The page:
From the fairly low seat the view forward was of a low screen and clip-ons, a rough-cast top yoke, a black-faced tacho reading to 17,000rpm alongside a digital display showing lap time and engine temperature. On the left bar was a three-way switch giving alternative engine-management maps, including one that Rossi uses to reduce power on the start line. With no need of that I accelerated out on the empty track, conscious of the crisp and clear five-cylinder bark from the twin silencers as the engine revved towards its 14,200-rpm limit through the gears. The Honda felt deliciously neutral and confidence inspiring as I cranked through the twisty Valencia infield.
The bike's handling was immediately impressive, but if there was one RC-V feature that stood out above all others it was the sheer force of that amazing engine. Whether it was grunting out of slow turns with an effortless yet utterly linear surge or howling down that start-finish straight at an unprecedented rate towards a top speed that would reach well over 200 mph if given enough space (Rossi hit 190 even on this short straight), the Honda was never anything less than breathtaking.
Its fuel-injection response was so sweet that I never once even thought about it. The six-speed gearbox and electronic quickshift similarly worked to perfection, my only slight problem being that because I'm tall the lever was set slightly too high, which had me lifting my foot slightly off the peg to hook a lower gear with the reverse-pattern shift. The Honda's midrange delivery was so strong that the RC-V pulled stunningly hard out of the first left-hander whether I was in second or third gear.
One of the HRC engineers' key chassis design aims was to keep the center of gravity low for improved stability. So it was no surprise that the RC-V, which carries much of its fuel low down below the seat, was so stable, both under hard acceleration and when using the stunningly powerful front brake blend of carbon discs and four-pot Nissin calipers. The bike also had a phenomenally rock-solid feel through the turns, feeling so neutral and well balanced that it almost seemed to be laughing at my efforts to make it work hard.
Perhaps inevitably, the RC could not be flicked around with quite the ludicrous ease of the 33-pound lighter NSR. Just as with the V5's speed edge, I was slightly surprised that what is in some ways a fairly small advantage should make such a noticeable difference. At race pace the RC-V's purpose-built twin-spar aluminum frame would really come into its own, because it is designed to flex slightly when the bike is cranked over in corners. This helps the front suspension reduce chatter, and also gives the rider more feel when the rear tire is sliding.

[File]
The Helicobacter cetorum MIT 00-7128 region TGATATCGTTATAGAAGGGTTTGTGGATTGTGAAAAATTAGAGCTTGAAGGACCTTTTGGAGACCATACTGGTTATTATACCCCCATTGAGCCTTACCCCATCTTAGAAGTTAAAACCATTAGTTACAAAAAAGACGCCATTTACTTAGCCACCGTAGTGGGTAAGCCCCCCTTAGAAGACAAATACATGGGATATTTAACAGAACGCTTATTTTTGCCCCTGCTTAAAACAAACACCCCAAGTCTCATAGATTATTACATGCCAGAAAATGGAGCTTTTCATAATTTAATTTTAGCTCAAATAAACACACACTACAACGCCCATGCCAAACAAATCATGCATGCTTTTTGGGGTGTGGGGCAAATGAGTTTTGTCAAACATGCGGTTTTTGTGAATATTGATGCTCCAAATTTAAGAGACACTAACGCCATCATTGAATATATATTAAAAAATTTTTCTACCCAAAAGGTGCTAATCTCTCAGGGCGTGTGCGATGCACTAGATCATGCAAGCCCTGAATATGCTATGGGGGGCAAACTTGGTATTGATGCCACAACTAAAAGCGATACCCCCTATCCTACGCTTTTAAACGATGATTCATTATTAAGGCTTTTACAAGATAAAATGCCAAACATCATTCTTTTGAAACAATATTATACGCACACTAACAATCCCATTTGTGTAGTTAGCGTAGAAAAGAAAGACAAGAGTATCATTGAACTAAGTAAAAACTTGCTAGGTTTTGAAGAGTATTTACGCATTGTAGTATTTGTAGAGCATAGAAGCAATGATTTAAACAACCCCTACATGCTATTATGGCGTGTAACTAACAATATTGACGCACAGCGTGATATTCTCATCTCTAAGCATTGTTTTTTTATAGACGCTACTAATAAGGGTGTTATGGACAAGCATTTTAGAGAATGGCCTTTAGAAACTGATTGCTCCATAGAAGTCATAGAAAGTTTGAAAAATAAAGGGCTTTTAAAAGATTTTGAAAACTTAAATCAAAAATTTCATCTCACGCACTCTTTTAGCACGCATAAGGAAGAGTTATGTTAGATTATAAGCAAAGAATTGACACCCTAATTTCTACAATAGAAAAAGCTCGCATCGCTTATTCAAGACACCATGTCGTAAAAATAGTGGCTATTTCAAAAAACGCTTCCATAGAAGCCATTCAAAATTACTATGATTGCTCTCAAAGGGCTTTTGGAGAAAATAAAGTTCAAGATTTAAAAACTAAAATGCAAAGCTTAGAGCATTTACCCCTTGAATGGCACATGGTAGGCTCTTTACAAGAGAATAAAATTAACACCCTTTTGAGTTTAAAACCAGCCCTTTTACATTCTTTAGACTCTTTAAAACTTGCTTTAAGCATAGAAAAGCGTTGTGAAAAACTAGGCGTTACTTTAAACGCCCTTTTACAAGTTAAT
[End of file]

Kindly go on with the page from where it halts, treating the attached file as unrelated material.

My five laps were up long before I'd found the confidence to test that theory, which is probably just as well given this bike's value and rarity. Honda's efforts to make the V5 rider-friendly have paid off, and I would happily have kept going until the fuel ran out. (A roadgoing version of this bike would be sensational. Please, Honda!) Instead, I warbled back into the pits with a huge and slightly relieved grin on my face.
As always, with any brief works racer test like this, I'd barely scratched the surface of the RC211V's vast potential. But more than with any previous GP machines I've ridden, I had the feeling that I could have pushed much harder without getting bitten. In this job I'm often asked which is the best bike I've ever ridden, and I normally mutter something about how bikes are all so different that it depends what you want one for.
But not any more. Since riding the RC211V, that question can have only one answer.
Honda's exotic V-five has its origins in a promising V6 prototype called the FXX, which RC211V project leader Tomoo Shiozaki helped develop back in 1988. This was designed specifically with the goals of compactness and mass centralization. It outperformed the RC30, Honda's all-conquering V4 sportster, and handled superbly. But with the market demanding race-replicas and Honda competing successfully with RC30s in the new World Superbike series as well as Formula One and endurance, the V6 never reached production.